When it comes to the civil rights struggle in South Africa, Nelson Mandela is most well known. But, Mahatma Gandhi also spent time in the country, working as a lawyer representing Indian merchants and laborers. Many of his political views about race and class were shaped by his experiences in South Africa.
This statue of Nelson Mandela, created from a photograph of him boxing, stands between the Magistrate's Court Building (behind statue) and Chancellor House, where Mandela's law firm with Oliver Tambo was housed.
Some of the makeshift houses in the slums of Soweto. Despite the major economic and educational gains the country has made in the post-Apartheid years, large numbers of South Africans still live in extreme poverty.
Mandela House, at 81 Vilakazi Street, in Orlando West, Soweto. The house, behind this wall and entrance area, is identical to many others in the neighborhood. Mandela donated it in 1997 as a museum, which it continues to house.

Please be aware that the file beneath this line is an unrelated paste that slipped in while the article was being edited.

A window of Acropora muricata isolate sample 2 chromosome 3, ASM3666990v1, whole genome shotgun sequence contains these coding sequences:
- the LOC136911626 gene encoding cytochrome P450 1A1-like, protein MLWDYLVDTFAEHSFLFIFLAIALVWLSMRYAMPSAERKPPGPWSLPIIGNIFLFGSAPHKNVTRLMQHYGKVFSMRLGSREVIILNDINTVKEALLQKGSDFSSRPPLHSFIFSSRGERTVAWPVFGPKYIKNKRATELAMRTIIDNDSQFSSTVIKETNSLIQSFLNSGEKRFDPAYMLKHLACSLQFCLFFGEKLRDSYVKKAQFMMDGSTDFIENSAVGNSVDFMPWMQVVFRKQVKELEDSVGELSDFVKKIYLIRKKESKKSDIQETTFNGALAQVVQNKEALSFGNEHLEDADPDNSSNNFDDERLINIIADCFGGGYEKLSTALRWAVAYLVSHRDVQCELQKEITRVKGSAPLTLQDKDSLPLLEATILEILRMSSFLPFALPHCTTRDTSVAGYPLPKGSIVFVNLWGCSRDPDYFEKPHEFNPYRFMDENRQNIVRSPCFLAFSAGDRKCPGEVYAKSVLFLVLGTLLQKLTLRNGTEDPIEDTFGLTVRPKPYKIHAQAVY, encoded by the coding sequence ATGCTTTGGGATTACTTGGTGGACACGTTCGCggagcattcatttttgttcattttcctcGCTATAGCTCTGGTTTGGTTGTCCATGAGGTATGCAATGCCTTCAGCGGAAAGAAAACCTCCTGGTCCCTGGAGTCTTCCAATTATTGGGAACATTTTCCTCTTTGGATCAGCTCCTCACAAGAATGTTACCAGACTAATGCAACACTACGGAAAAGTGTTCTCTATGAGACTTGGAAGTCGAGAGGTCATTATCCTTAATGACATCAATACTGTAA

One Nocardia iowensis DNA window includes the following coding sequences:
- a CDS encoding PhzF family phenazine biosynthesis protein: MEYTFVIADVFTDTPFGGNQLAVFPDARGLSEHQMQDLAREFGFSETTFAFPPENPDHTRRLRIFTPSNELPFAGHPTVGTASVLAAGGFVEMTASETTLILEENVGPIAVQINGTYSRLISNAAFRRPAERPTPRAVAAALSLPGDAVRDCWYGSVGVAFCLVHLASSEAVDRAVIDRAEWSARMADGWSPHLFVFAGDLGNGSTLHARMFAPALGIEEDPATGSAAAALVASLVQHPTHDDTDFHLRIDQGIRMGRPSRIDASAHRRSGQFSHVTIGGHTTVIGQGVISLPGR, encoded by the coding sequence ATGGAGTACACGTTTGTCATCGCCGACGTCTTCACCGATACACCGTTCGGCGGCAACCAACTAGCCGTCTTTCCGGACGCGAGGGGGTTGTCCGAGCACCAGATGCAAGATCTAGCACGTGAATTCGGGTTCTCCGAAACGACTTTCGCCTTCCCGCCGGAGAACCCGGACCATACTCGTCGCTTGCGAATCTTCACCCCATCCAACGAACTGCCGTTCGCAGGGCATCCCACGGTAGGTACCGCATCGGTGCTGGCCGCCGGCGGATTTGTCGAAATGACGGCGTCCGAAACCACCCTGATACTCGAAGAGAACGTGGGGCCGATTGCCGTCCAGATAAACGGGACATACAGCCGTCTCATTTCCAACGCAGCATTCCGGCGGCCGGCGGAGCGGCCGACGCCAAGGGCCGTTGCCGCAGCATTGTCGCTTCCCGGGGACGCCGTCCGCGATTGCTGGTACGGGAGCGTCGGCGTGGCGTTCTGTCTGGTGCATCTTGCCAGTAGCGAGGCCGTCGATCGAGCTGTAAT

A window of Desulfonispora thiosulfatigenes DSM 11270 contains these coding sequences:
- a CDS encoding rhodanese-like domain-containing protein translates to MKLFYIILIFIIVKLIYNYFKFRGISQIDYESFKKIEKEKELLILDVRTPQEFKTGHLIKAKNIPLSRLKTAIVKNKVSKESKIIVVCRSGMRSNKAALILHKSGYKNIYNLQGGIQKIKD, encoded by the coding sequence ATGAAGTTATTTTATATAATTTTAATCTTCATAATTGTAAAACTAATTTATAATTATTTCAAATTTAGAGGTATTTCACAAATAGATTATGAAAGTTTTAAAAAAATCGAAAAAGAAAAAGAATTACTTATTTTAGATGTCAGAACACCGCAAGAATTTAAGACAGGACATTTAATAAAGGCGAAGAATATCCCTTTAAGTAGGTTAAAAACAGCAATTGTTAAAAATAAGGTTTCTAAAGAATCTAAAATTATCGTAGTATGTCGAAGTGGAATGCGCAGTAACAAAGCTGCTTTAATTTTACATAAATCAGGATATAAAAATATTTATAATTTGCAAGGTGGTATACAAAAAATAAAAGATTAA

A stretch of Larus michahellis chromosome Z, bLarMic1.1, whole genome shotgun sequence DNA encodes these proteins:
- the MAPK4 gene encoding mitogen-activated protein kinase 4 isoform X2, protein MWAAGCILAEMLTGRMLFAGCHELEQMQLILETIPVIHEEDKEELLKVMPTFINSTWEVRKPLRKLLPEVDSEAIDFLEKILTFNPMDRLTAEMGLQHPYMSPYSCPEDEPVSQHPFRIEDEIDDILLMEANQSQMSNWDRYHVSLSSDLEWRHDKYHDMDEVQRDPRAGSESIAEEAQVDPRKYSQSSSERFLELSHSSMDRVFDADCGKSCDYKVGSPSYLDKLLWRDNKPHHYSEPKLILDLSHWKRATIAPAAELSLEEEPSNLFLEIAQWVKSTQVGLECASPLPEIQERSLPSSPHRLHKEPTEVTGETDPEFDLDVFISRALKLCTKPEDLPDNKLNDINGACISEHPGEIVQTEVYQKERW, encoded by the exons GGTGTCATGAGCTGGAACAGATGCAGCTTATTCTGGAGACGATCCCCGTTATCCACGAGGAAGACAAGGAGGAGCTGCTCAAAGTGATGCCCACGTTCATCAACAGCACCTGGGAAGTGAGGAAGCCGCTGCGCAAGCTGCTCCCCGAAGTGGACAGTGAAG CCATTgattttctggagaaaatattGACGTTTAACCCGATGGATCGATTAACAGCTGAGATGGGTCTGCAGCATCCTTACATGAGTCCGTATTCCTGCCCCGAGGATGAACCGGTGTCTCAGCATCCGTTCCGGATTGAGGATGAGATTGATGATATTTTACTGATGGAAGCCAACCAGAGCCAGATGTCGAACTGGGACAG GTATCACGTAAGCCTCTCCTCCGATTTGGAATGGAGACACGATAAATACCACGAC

The cooling towers of the former Orlando Power Station, a power plant in Soweto. These painted towers are a major landmark in the area. After the power plant was closed, the area has been redeveloped in recent years to a successful multi-purpose entertainment and shopping district.
Hector Pieterson was a 13 year old boy that was shot and killed by police during student protests against the teaching in Afrikaans, held on June 16, 1976. The image of a friend carrying his body, running for help with Pieterson's sister, became an icon of the anti-Apartheid movement, and June 16 is still considered a day to memorialize those killed in the struggle to establish freedom in South Africa. Today this memorial and a museum stand near the site where he was killed.